In the real world you would very rarely see a perfect line of potholes in one wheel path, and absolutely no distress in the other. Distress propagates randomly over the surface of the road producing drastically different IRI results depending on the path you drive. Even minor variations in path driven could mean you hit different distresses between runs, producing a different longitudinal profile each time resulting in a different IRI value within the same lane. In the image below we’ve randomly drawn some potholes, longitudinal/transverse cracking, and alligator cracking to show what might happen in the real world:
The table below presents real data to show how much lateral variability there can be on a road surface in the wild. The data was collected using a bumper mounted Class 1 laser profiler manufactured by Surface Systems & Instruments. The profiler had one sensor recording the profile of the road over the right wheel path, and one sensor recording the profile of the road over the left wheel path, similar to the setup described above. The IRI data was reported in 100m intervals.
|100m Seg Start||100m Seg End||IRI Wheelpath 1||IRI Wheelpath 2||Percent Diff|
Notice that only three of the IRI values from corresponding wheel paths were within 5% of each other and the average percent difference between the two wheel paths was over 25%. The most extreme gap was observed on the 100m to 200m segment, where the difference between the right and left wheel path IRI readings was over 100%.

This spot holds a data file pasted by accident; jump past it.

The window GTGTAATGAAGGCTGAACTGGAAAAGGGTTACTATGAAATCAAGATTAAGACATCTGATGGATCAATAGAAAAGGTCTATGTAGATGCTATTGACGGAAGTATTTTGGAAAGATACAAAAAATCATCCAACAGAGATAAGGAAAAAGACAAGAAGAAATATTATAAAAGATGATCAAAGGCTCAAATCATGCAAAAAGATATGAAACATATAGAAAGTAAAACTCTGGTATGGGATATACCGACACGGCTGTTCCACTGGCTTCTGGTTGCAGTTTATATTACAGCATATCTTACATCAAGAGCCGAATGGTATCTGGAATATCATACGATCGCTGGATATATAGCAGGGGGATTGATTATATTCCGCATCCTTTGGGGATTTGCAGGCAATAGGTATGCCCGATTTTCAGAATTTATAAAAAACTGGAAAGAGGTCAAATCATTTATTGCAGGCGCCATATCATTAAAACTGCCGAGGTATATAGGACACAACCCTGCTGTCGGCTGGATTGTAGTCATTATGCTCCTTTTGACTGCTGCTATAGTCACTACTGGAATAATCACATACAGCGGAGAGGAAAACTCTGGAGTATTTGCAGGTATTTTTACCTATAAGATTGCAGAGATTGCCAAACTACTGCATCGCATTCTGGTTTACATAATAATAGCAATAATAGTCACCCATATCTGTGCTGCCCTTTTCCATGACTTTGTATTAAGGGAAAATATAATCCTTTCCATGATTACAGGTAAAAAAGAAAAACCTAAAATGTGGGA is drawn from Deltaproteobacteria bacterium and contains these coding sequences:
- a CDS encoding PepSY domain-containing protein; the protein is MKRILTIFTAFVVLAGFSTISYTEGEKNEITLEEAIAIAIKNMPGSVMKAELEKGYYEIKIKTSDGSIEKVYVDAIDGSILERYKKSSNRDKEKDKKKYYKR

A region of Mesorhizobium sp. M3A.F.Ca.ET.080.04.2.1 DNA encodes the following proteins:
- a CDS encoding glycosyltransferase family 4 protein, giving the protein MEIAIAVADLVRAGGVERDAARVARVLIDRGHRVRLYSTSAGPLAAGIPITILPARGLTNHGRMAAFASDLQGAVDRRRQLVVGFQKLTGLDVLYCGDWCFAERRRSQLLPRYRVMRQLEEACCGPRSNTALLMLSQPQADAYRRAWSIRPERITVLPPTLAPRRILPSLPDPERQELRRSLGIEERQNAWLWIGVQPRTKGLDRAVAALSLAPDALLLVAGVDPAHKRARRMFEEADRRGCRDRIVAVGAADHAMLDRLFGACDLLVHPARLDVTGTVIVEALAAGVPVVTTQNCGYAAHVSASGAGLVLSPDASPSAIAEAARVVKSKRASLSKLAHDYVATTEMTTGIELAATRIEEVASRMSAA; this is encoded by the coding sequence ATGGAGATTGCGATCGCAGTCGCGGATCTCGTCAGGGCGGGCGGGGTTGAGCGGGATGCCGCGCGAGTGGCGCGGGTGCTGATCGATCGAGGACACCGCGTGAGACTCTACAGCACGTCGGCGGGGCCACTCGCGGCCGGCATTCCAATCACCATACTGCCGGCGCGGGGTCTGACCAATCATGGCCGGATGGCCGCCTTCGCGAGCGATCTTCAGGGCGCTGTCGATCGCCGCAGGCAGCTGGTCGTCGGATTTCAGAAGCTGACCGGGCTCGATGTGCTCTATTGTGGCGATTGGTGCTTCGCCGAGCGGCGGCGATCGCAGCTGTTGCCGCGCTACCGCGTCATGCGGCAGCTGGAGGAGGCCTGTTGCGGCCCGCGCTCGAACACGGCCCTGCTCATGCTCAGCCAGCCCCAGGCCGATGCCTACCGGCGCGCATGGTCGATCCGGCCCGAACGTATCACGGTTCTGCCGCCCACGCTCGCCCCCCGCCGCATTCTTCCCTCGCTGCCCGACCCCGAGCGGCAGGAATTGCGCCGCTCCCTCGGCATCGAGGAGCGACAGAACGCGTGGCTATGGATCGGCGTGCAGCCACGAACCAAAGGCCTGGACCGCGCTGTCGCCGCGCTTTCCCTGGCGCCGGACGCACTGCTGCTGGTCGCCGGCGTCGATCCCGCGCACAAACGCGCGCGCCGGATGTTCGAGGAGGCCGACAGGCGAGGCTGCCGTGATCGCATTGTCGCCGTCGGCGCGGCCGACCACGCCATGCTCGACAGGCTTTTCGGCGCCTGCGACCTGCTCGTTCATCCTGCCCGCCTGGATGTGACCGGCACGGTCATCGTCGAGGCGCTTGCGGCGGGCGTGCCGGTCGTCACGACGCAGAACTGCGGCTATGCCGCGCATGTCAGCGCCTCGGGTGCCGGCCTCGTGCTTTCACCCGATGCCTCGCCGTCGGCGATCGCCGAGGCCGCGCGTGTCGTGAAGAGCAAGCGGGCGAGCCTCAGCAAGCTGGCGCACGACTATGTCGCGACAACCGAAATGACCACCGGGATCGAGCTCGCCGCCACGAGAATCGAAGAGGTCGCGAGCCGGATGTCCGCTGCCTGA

These tests do not show that the profiler itself was faulty in any way, in fact it had just recently been calibrated and was confirmed to be in good working order. What we are observing here is that there is extreme lateral variability on the road surface. Even though the two paths being reported are not that far apart, they still produce dramatically different IRI values. If multiple runs were done on this section of road, you would not expect the IRI values between runs to necessarily correlate even if you attempt to drive the exact same path because minor differences in path driven in this case could produce different roughness levels.
Another way to think about this is that you are essentially sampling a thin slice of road every time you do an IRI run. As mentioned above, an individual IRI run does not represent the roughness of the entire width of the lane you are driving in. With that said, you can drive a lane multiple different times to obtain IRI values representing the different paths driven, each IRI value can be averaged together to get a more accurate representation of the overall roughness of the entire width of the lane. The more runs you do, the more accurate overall average you will get, but the number of runs you must perform to get a stable average is dependent on how much lateral variability there is in the lane.
The driver of this lateral variability is distress on the surface of the road. Higher distress roads will have higher lateral variability, producing larger differences between individual IRI runs. On a heavily distressed road with high lateral variability, you may have to do 5 – 10 – 20 passes until you see the roughness average begin to stabilize.